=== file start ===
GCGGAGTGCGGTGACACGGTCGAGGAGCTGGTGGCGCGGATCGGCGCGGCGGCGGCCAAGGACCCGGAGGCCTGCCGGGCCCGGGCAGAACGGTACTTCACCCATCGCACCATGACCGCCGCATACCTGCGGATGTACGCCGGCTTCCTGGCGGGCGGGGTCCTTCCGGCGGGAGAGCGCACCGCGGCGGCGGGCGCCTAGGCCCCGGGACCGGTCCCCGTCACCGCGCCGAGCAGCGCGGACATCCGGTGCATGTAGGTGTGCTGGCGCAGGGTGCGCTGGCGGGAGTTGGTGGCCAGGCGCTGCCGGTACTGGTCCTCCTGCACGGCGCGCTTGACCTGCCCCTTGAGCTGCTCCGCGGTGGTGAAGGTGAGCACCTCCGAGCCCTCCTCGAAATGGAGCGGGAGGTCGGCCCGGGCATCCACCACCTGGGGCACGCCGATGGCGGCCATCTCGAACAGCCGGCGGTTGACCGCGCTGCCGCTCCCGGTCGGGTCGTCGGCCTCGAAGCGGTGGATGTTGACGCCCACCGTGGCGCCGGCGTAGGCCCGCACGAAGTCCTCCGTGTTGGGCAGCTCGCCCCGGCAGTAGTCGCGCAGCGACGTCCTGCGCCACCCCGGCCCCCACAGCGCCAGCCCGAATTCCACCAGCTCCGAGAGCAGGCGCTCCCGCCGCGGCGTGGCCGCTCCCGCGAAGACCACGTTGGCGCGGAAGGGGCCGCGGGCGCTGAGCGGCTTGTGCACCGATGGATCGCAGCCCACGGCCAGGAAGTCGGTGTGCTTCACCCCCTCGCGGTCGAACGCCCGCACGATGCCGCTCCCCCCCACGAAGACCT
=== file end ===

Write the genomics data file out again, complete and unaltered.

GCGGAGTGCGGTGACACGGTCGAGGAGCTGGTGGCGCGGATCGGCGCGGCGGCGGCCAAGGACCCGGAGGCCTGCCGGGCCCGGGCAGAACGGTACTTCACCCATCGCACCATGACCGCCGCATACCTGCGGATGTACGCCGGCTTCCTGGCGGGCGGGGTCCTTCCGGCGGGAGAGCGCACCGCGGCGGCGGGCGCCTAGGCCCCGGGACCGGTCCCCGTCACCGCGCCGAGCAGCGCGGACATCCGGTGCATGTAGGTGTGCTGGCGCAGGGTGCGCTGGCGGGAGTTGGTGGCCAGGCGCTGCCGGTACTGGTCCTCCTGCACGGCGCGCTTGACCTGCCCCTTGAGCTGCTCCGCGGTGGTGAAGGTGAGCACCTCCGAGCCCTCCTCGAAATGGAGCGGGAGGTCGGCCCGGGCATCCACCACCTGGGGCACGCCGATGGCGGCCATCTCGAACAGCCGGCGGTTGACCGCGCTGCCGCTCCCGGTCGGGTCGTCGGCCTCGAAGCGGTGGATGTTGACGCCCACCGTGGCGCCGGCGTAGGCCCGCACGAAGTCCTCCGTGTTGGGCAGCTCGCCCCGGCAGTAGTCGCGCAGCGACGTCCTGCGCCACCCCGGCCCCCACAGCGCCAGCCCGAATTCCACCAGCTCCGAGAGCAGGCGCTCCCGCCGCGGCGTGGCCGCTCCCGCGAAGACCACGTTGGCGCGGAAGGGGCCGCGGGCGCTGAGCGGCTTGTGCACCGATGGATCGCAGCCCACGGCCAGGAAGTCGGTGTGCTTCACCCCCTCGCGGTCGAACGCCCGCACGATGCCGCTCCCCCCCACGAAGACCT